General Discussion > Mathematics and Statistics

Duodecimal System Help?

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Clarke:
If you don't mind me asking, why are you drawing tables instead of working out which letter corresponds to which digit? Once you've established the correspondence between Arabic numerals and your new digits, then you can simply take established base-12 arithmetic and substitute the digits, e.g.

1
2
3
4
5
6
7
8
9
A
B
10
11
...
19
1A
1B
20
...

(If one cannot simply substitute the symbols, then it isn't strictly a base-12 system, but is instead something more complex.)

Stranger Come Knocking:

--- Quote from: Clarke on November 26, 2012, 06:47:55 pm ---If you don't mind me asking, why are you drawing tables instead of working out which letter corresponds to which digit?

--- End quote ---
Because this isn't exactly my table; I'm trying to figure out how a friend of mine came up with this crazy idea of using a table. :-\

--- Quote from: Clarke on November 26, 2012, 06:47:55 pm ---Once you've established the correspondence between Arabic numerals and your new digits, then you can simply take established base-12 arithmetic and substitute the digits, e.g.

--- End quote ---
I've figure out that the top letters are the ones and the left are the tens, so it's more of a one-plus-ten sort of system.  But after 143, then suddenly the next proposed row is hundred, the next thousands, then millions, billions, etc.  But that can't happen because then there is a double number somewhere. >:(

--- Quote from: Clarke on November 26, 2012, 06:47:55 pm ---(If one cannot simply substitute the symbols, then it isn't strictly a base-12 system, but is instead something more complex.)

--- End quote ---
Ooh, care to share? *intrigued*

Clarke:

--- Quote from: Stranger Come Knocking on November 27, 2012, 07:38:47 am ---Because this isn't exactly my table; I'm trying to figure out how a friend of mine came up with this crazy idea of using a table. :-\

I've figure out that the top letters are the ones and the left are the tens, so it's more of a one-plus-ten sort of system.  But after 143, then suddenly the next proposed row is hundred, the next thousands, then millions, billions, etc.  But that can't happen because then there is a double number somewhere. >:(
--- End quote ---
The same symbol is used multiple times in the left hand column, so go ask him for clarification.  :P

--- Quote ---Ooh, care to share? *intrigued*

--- End quote ---
*cracks his knuckles, as if about to play piano* ( ;D)

A positional base b system uses an "alphabet" of b symbols to represent numbers by using the fact that every number has a unique deconstruction,

x=d1b0+d2b + d3b2+d4b3+...+ds+1bs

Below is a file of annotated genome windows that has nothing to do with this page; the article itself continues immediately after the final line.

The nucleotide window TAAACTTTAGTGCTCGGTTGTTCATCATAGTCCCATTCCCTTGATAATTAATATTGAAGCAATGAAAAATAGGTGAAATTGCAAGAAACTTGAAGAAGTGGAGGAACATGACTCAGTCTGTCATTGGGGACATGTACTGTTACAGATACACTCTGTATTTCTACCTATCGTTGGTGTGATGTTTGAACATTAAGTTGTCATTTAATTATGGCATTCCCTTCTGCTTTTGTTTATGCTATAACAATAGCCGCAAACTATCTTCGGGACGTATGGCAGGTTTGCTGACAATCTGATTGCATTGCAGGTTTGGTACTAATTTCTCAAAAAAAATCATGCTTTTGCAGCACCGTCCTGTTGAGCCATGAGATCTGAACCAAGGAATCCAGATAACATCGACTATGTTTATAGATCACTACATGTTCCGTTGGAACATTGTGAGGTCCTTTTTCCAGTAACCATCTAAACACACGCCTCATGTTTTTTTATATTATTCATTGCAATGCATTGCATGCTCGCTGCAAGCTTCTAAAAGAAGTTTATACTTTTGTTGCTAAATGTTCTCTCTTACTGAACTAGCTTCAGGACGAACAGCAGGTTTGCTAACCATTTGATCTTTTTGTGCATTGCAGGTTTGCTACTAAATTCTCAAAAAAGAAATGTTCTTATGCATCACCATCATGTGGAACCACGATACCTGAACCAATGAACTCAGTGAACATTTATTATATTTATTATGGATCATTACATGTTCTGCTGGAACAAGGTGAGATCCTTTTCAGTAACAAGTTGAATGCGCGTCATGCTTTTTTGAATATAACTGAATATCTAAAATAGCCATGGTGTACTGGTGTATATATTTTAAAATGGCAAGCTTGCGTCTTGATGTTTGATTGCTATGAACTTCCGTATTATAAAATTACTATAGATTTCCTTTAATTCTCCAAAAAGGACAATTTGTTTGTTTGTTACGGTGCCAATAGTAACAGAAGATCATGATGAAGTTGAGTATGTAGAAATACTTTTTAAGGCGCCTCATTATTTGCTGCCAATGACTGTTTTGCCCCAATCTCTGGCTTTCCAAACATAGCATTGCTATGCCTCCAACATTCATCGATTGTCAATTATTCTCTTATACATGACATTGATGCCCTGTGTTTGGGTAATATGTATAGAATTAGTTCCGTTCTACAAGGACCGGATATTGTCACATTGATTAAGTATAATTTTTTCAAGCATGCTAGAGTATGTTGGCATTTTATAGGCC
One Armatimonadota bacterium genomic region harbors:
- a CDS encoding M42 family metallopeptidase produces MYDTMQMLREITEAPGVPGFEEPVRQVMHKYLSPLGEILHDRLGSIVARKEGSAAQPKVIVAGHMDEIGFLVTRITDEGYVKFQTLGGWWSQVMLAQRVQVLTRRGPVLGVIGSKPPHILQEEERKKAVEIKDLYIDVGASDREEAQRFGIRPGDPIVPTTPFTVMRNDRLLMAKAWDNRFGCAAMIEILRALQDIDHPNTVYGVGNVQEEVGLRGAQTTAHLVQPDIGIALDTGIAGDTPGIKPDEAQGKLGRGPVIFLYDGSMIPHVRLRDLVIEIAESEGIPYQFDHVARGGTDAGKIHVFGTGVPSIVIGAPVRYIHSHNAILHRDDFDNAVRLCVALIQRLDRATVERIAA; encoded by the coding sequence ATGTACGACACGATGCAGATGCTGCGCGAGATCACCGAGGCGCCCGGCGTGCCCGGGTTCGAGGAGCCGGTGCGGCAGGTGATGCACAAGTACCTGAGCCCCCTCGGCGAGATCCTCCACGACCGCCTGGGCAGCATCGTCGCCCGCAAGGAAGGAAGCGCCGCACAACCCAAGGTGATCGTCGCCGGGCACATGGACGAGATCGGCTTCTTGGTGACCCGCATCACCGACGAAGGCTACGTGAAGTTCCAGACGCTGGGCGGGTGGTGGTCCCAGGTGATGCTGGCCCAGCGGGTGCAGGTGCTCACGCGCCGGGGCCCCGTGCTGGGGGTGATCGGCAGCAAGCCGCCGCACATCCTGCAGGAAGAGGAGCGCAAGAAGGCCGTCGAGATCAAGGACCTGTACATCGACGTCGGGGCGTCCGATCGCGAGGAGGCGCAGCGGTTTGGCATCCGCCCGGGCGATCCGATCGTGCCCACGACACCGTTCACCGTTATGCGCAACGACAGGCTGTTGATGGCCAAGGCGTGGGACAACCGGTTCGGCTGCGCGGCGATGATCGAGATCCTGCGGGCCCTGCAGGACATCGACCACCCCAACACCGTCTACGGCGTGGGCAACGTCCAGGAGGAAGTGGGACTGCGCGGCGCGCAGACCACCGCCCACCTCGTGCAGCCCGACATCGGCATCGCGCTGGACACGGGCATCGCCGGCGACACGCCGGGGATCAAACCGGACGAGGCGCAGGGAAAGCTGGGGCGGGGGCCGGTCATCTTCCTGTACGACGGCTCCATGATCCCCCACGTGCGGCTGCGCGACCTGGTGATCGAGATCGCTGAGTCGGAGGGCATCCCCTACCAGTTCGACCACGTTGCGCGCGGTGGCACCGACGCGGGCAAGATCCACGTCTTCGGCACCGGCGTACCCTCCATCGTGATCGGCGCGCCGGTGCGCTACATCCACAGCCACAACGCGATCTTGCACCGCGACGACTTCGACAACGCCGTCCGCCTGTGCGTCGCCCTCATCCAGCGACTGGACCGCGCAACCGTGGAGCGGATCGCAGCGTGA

to represent every number by the digits ds+1ds...d3d2d1.
(The fact that this combination both exists and is unique can be proven fairly easily, but that seems unnecessary. :P)

In the standard decimal system, the alphabet is the set {0,1,2,3,4,5,6,7,8,9}, and b is the size of that set. (ten) In binary, the alphabet is {0,1} and b=2. In duodecimal, {0,1,2,3,4,5,6,7,8,9,A,B}, and b=12. However, in all systems that follow this format, the rules of arithmetic are the same: when adding two single digits, a and b, start from a in the alphabet, step to the next letter b times, and if you go off the end, start at the beginning again and add one (not "1", because that might not be your first digit. :D) to the next column on your left. To add multi-digit numbers, just add the columns from right to left.

However, not all number systems work like this. The only restriction on how we write numbers is that our system has to have a unique correspondance between natural numbers and strings. For instance, the Roman system doesn't work like this at all, and is really closer to bizz buzz. In the Roman system, we write:
I
II
III
IIII
IIIIV
IIIIVI
IIIIVII
IIIIVIII
IIIIVIIII
IIIIVIIIIIVX
And for the next number, we write another "I", and then if it's a multiple of 5, another "V", and then if its a multiple of 10, another "X", and so on...
(This looks confusing, because Roman numerals aren't usually written this way, for a good reason: the Romans were just as lazy as the rest of us, so the IIIII leading up to the V were implicitly assumed, and not written down, as were the IIIIVIIIIIV before the X, and so on...)
Because this system produces exactly one string for every (positive, whole) number, and every string it produces corresponds to exactly one number, it still works as a counting system, even though it works nothing like a positional base system.

...And I think I've spouted enough abstract algebra for one post.  :P ::)

Stranger Come Knocking:

--- Quote from: Clarke on November 27, 2012, 07:58:10 pm ---The same symbol is used multiple times in the left hand column, so go ask him for clarification.  :P

--- End quote ---
:o It's a work in progress. ::)

--- Quote from: Clarke on November 27, 2012, 07:58:10 pm ---
--- Quote ---Ooh, care to share? *intrigued*

--- End quote ---
*cracks his knuckles, as if about to play piano* ( ;D)

--- End quote ---